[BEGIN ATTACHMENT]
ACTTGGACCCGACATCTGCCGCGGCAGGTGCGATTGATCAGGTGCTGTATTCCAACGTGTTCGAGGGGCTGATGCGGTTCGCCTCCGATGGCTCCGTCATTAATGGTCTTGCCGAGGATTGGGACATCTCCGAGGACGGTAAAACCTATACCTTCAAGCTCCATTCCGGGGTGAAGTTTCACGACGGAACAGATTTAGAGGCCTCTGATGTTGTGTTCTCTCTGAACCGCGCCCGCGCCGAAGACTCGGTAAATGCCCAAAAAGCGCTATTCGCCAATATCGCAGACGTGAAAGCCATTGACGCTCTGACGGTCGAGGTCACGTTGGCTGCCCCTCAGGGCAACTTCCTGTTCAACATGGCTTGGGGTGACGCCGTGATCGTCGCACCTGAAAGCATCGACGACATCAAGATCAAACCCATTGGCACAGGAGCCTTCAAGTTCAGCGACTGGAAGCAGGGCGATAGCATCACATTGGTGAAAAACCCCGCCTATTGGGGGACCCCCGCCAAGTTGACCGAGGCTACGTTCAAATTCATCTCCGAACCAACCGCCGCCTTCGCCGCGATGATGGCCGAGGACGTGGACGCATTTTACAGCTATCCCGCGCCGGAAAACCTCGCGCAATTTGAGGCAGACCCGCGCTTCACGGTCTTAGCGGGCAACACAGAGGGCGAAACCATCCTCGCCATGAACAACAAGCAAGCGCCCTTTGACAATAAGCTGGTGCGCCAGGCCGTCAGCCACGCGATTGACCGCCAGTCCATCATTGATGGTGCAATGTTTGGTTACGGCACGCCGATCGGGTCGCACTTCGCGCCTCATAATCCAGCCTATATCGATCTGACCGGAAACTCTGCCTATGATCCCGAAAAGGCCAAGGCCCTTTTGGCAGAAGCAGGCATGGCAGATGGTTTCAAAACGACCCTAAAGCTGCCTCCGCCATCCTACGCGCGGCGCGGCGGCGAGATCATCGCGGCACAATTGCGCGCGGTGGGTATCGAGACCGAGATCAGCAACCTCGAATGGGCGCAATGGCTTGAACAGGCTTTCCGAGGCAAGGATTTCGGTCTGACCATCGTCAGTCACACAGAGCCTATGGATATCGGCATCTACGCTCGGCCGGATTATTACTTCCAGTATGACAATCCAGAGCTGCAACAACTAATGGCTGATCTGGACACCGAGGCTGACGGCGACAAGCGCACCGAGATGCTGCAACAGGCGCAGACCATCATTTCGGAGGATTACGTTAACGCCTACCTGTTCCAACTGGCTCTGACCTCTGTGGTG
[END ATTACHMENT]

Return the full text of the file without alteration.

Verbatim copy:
ACTTGGACCCGACATCTGCCGCGGCAGGTGCGATTGATCAGGTGCTGTATTCCAACGTGTTCGAGGGGCTGATGCGGTTCGCCTCCGATGGCTCCGTCATTAATGGTCTTGCCGAGGATTGGGACATCTCCGAGGACGGTAAAACCTATACCTTCAAGCTCCATTCCGGGGTGAAGTTTCACGACGGAACAGATTTAGAGGCCTCTGATGTTGTGTTCTCTCTGAACCGCGCCCGCGCCGAAGACTCGGTAAATGCCCAAAAAGCGCTATTCGCCAATATCGCAGACGTGAAAGCCATTGACGCTCTGACGGTCGAGGTCACGTTGGCTGCCCCTCAGGGCAACTTCCTGTTCAACATGGCTTGGGGTGACGCCGTGATCGTCGCACCTGAAAGCATCGACGACATCAAGATCAAACCCATTGGCACAGGAGCCTTCAAGTTCAGCGACTGGAAGCAGGGCGATAGCATCACATTGGTGAAAAACCCCGCCTATTGGGGGACCCCCGCCAAGTTGACCGAGGCTACGTTCAAATTCATCTCCGAACCAACCGCCGCCTTCGCCGCGATGATGGCCGAGGACGTGGACGCATTTTACAGCTATCCCGCGCCGGAAAACCTCGCGCAATTTGAGGCAGACCCGCGCTTCACGGTCTTAGCGGGCAACACAGAGGGCGAAACCATCCTCGCCATGAACAACAAGCAAGCGCCCTTTGACAATAAGCTGGTGCGCCAGGCCGTCAGCCACGCGATTGACCGCCAGTCCATCATTGATGGTGCAATGTTTGGTTACGGCACGCCGATCGGGTCGCACTTCGCGCCTCATAATCCAGCCTATATCGATCTGACCGGAAACTCTGCCTATGATCCCGAAAAGGCCAAGGCCCTTTTGGCAGAAGCAGGCATGGCAGATGGTTTCAAAACGACCCTAAAGCTGCCTCCGCCATCCTACGCGCGGCGCGGCGGCGAGATCATCGCGGCACAATTGCGCGCGGTGGGTATCGAGACCGAGATCAGCAACCTCGAATGGGCGCAATGGCTTGAACAGGCTTTCCGAGGCAAGGATTTCGGTCTGACCATCGTCAGTCACACAGAGCCTATGGATATCGGCATCTACGCTCGGCCGGATTATTACTTCCAGTATGACAATCCAGAGCTGCAACAACTAATGGCTGATCTGGACACCGAGGCTGACGGCGACAAGCGCACCGAGATGCTGCAACAGGCGCAGACCATCATTTCGGAGGATTACGTTAACGCCTACCTGTTCCAACTGGCTCTGACCTCTGTGGTG